I'm only dairy (and gluten) intolerant if I stop eating them.
March 10, 2015 5:42 AM   Subscribe

I can eat dairy and gluten in large quantities to no ill effect, in terms of any GI symptoms, as long as I'm doing so on a regular basis. If I cut them out completely for 2-4 weeks, the initial reintroduction (accidental or intentional) makes me sick for a day or more (bloating, diarrhea, etc.).

Due to an autoimmune condition, I periodically decide to give my body a rest and cut out gluten and dairy for 4-8 weeks, maybe once a year, when I'm especially symptomatic. It's also a good mindfulness eating practice, since it forces me to do most of my own food prep, make sure I'm still getting the full spectrum of protein, fat, minerals vitamins, etc. using nutritional calculators, and those habits will carry over for months afterwards.

The only real physical difference I notice is that my skin starts looking great--clearer, less redness, etc. But not so great that I'd be willing to give up cheese and bread for the rest of my life, if you know what I mean--if only because of the expense and hassle relative to the effects. I just don't get GI symptoms from gluten or dairy if I'm consuming them on a regular basis, even to excess (and I've been blood tested for celiac twice--the full panel--with negative results). I've chalked up the clearer skin to the lack of processed foods I'm eating during these times.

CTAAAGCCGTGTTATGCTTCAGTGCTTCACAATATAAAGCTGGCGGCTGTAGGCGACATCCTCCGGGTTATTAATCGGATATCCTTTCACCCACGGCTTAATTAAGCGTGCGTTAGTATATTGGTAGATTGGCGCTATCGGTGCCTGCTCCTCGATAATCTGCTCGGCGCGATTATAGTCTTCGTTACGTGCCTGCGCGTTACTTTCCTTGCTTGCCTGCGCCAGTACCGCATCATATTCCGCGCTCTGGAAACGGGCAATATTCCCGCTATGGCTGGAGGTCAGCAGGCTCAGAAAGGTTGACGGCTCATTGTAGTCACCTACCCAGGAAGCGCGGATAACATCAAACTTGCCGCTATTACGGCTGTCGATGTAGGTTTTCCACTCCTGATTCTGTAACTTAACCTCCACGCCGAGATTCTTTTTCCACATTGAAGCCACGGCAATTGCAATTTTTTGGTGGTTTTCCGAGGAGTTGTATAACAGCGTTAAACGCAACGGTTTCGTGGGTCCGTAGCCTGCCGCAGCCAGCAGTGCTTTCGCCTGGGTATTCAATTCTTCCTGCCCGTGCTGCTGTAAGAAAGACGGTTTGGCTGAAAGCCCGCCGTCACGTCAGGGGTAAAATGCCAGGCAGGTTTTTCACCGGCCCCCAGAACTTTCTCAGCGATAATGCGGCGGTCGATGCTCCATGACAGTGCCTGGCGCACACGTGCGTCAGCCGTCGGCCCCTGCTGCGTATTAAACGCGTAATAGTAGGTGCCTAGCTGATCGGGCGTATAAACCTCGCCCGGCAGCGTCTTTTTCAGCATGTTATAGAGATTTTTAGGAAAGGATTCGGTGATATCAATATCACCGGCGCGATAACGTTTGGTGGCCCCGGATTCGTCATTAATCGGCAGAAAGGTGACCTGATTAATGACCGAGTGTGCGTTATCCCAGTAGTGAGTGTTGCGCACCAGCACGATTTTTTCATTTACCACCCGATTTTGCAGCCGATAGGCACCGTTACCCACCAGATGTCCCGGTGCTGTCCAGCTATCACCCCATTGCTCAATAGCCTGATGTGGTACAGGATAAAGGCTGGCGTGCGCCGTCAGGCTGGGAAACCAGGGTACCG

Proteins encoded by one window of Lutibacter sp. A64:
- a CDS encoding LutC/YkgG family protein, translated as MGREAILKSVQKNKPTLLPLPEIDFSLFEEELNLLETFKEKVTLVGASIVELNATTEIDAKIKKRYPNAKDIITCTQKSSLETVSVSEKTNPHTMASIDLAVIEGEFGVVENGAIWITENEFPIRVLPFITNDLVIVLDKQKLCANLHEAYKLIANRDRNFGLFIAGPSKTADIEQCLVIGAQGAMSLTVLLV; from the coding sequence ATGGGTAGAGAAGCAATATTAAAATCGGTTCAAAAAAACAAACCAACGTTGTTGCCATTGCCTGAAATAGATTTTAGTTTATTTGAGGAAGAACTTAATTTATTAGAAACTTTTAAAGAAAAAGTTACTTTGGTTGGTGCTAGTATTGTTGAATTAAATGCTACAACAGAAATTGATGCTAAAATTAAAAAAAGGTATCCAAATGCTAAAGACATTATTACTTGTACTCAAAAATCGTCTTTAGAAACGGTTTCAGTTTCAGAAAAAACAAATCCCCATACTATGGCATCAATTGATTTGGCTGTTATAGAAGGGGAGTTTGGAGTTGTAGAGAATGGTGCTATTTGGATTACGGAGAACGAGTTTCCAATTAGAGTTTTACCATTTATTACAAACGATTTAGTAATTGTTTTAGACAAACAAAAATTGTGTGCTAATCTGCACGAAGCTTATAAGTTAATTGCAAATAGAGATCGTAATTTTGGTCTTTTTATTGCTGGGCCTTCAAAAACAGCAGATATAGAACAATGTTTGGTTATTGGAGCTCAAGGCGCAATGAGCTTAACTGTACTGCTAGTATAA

HOWEVER. After 2-4 weeks of eliminating gluten and dairy, even a small amount (scrambled eggs that turned out to be made with milk, fish that was lightly floured before being cooked in butter, etc.) results in 6-18 hours of painful bloating and the trots. The effect goes away after continuing to consume the offending food for a week or two more.

Is this a sign of an actual intolerance worth addressing over the long term? How common is this effect of elimination diets? Have you had this experience yourself? Feel free to explain this to me like I'm a total idiot who doesn't know how to use google.
posted by these are my travel socks to Health & Fitness (11 answers total) 5 users marked this as a favorite
 
FWIW my daughter has a mild dairy allergy that manifests as redness and roughness in her cheeks. (The other has a dairy allergy that manifests as eczema inside her elbows.) So this might be an outright allergic reaction, and I'd investigate the possibility that it's only dairy, and not gluten, given both your examples describe milk and butter. Or it could be both; celiac is a different illness than outright wheat allergy.

It's also the case that continued exposure to a specific allergen can cause you to become less reactive after a while -- for example, being OK with your cat day to day, but reacting when you come back from a week's vacation.